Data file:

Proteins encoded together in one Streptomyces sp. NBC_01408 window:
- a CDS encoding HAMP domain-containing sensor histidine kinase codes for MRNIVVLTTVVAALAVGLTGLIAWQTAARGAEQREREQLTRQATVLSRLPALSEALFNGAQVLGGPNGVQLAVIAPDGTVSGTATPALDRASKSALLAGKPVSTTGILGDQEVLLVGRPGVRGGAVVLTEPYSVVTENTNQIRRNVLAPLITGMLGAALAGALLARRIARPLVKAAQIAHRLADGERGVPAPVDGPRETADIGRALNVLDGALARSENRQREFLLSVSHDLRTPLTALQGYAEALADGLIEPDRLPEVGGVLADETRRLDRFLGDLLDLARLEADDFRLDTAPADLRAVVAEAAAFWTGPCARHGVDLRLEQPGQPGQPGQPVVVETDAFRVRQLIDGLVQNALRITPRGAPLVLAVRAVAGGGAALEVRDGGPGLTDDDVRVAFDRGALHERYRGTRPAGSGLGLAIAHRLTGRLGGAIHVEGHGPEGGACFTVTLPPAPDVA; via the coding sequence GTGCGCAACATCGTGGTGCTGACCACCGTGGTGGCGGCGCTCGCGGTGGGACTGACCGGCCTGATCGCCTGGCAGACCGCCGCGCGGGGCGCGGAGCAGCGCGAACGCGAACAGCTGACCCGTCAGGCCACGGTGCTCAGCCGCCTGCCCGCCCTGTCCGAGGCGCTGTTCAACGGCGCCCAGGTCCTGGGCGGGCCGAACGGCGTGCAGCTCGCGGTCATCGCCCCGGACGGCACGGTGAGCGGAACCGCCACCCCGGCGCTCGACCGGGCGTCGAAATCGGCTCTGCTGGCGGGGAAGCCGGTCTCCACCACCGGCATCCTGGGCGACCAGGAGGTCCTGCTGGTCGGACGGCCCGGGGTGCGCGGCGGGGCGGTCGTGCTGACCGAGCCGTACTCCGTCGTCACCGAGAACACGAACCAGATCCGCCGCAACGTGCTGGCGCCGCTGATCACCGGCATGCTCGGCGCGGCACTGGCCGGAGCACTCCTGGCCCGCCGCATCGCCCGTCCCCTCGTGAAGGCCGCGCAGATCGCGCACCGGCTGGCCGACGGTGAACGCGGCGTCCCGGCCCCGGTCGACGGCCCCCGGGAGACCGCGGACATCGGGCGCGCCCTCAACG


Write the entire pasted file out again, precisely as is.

Proteins encoded together in one Streptomyces sp. NBC_01408 window:
- a CDS encoding HAMP domain-containing sensor histidine kinase codes for MRNIVVLTTVVAALAVGLTGLIAWQTAARGAEQREREQLTRQATVLSRLPALSEALFNGAQVLGGPNGVQLAVIAPDGTVSGTATPALDRASKSALLAGKPVSTTGILGDQEVLLVGRPGVRGGAVVLTEPYSVVTENTNQIRRNVLAPLITGMLGAALAGALLARRIARPLVKAAQIAHRLADGERGVPAPVDGPRETADIGRALNVLDGALARSENRQREFLLSVSHDLRTPLTALQGYAEALADGLIEPDRLPEVGGVLADETRRLDRFLGDLLDLARLEADDFRLDTAPADLRAVVAEAAAFWTGPCARHGVDLRLEQPGQPGQPGQPVVVETDAFRVRQLIDGLVQNALRITPRGAPLVLAVRAVAGGGAALEVRDGGPGLTDDDVRVAFDRGALHERYRGTRPAGSGLGLAIAHRLTGRLGGAIHVEGHGPEGGACFTVTLPPAPDVA; via the coding sequence GTGCGCAACATCGTGGTGCTGACCACCGTGGTGGCGGCGCTCGCGGTGGGACTGACCGGCCTGATCGCCTGGCAGACCGCCGCGCGGGGCGCGGAGCAGCGCGAACGCGAACAGCTGACCCGTCAGGCCACGGTGCTCAGCCGCCTGCCCGCCCTGTCCGAGGCGCTGTTCAACGGCGCCCAGGTCCTGGGCGGGCCGAACGGCGTGCAGCTCGCGGTCATCGCCCCGGACGGCACGGTGAGCGGAACCGCCACCCCGGCGCTCGACCGGGCGTCGAAATCGGCTCTGCTGGCGGGGAAGCCGGTCTCCACCACCGGCATCCTGGGCGACCAGGAGGTCCTGCTGGTCGGACGGCCCGGGGTGCGCGGCGGGGCGGTCGTGCTGACCGAGCCGTACTCCGTCGTCACCGAGAACACGAACCAGATCCGCCGCAACGTGCTGGCGCCGCTGATCACCGGCATGCTCGGCGCGGCACTGGCCGGAGCACTCCTGGCCCGCCGCATCGCCCGTCCCCTCGTGAAGGCCGCGCAGATCGCGCACCGGCTGGCCGACGGTGAACGCGGCGTCCCGGCCCCGGTCGACGGCCCCCGGGAGACCGCGGACATCGGGCGCGCCCTCAACG